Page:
PREPARING YOUR CHILD FOR THE TRANSITION FROM ELEMENTARY TO MIDDLE SCHOOL
One of the biggest transitions in a child’s K-12 educational career is the leap from elementary to middle school (aka junior high or secondary).
When a student leaves elementary school, so much is different in the approaching years: the numbers of students and size of the school, teacher accessibility, and student expectations. Additionally, the neurological, physical, and social development young adolescents are experiencing at this stage are tremendous.
By Wendi Ostroff
Parents and caregivers often worry whether their child is being prepared for the rigors of high school, college, and into the future (and tend to overlook this first step). While students are looking for increased independence, they still need supervision, direction, and boundaries to help steer them in the right direction.
Here are some ways families can support and prepare their students to be ready for their next steps in their school career:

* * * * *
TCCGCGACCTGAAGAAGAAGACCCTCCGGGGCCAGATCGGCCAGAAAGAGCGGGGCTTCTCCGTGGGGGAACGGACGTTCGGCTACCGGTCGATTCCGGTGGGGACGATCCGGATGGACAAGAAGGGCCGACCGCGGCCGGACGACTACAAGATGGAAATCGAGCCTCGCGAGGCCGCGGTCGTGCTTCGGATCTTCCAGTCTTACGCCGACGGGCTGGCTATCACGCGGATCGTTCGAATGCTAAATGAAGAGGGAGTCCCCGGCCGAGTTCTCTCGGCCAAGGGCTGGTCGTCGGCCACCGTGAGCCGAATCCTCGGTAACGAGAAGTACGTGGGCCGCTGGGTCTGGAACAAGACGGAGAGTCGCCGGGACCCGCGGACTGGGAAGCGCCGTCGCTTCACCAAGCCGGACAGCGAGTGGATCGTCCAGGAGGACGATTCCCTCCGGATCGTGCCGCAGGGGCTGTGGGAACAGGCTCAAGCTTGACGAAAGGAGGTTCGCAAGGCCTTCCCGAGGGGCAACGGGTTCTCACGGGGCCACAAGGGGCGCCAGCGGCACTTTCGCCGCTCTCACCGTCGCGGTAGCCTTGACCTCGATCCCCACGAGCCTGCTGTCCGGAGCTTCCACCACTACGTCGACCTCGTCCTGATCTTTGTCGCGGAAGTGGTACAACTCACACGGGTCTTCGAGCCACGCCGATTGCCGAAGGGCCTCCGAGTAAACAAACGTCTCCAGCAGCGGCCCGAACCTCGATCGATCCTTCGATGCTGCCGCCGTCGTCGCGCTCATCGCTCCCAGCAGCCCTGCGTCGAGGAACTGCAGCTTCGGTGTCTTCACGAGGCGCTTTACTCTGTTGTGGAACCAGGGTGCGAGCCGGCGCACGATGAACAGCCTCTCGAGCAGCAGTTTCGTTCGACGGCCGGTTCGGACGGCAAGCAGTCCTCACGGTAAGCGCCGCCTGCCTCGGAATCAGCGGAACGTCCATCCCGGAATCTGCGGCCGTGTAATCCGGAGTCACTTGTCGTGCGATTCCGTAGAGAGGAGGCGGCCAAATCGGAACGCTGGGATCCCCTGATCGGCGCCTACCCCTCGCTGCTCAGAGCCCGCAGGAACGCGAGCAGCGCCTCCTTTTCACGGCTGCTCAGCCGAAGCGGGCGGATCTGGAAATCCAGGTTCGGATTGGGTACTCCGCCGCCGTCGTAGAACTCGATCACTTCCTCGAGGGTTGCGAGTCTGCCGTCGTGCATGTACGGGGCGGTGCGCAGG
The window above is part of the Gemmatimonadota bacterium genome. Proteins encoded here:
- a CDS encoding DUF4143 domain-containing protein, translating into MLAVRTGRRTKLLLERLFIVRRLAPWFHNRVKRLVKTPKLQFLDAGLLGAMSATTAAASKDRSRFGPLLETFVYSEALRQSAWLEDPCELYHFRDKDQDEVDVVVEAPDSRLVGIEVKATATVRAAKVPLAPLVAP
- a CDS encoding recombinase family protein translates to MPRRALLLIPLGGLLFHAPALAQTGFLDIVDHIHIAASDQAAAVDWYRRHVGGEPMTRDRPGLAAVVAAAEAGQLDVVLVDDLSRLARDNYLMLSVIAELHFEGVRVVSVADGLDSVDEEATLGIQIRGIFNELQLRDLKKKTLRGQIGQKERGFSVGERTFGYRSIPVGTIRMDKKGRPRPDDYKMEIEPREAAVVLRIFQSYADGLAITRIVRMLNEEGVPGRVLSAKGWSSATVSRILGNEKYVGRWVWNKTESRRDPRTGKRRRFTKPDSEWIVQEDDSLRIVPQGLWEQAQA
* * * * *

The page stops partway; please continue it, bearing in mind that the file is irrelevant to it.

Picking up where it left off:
• Help them get acclimated to their new school. Before school starts, take a walk around campus, and find their first period class. Attend an open house if available. Explore on a weekend when it’s quiet.
• Demonstrate how to get organized– if possible, buy materials needed before school starts, and set up a designated area where they can do their homework.
• Discuss writing down all assignments and upcoming tests, buying a planner to keep track of all schoolwork. Look it over together regularly to establish the habit.
• Teach them about time management. When some assignments are not due for a while, help them get started and explain the importance of not waiting until the last minute. Use timers to include breaks between studying.
• Stay on top of student’s schedule. Write it on a board or someplace centrally located at home so they can plan out the week with other activities and sports.
• Keep lines of communication open. This can be a challenge but try to meet their new friends and be involved. Be aware of bullies, signs of stress, anxiety, or depression, and talk about these topics.
• Make yourself available. Don’t assume they learned study skills at school so explain how to be efficient when preparing for a test or studying. Good work habits take time to acquire but will pay off in the long run. Encourage, don’t push, higher expectations.
• Acknowledge effort. Teach responsibility. Be consistent. Stay positive. Build resilience.
Remember that the transition to becoming a successful middle school student—intellectually, physically, and socially, does not happen overnight, but is more gradual. This is their chance to get involved in new activities such as clubs, sports, and leadership. The two-three years of middle school goes by quickly, and is the bridge that connects high school, so work on maximizing learning.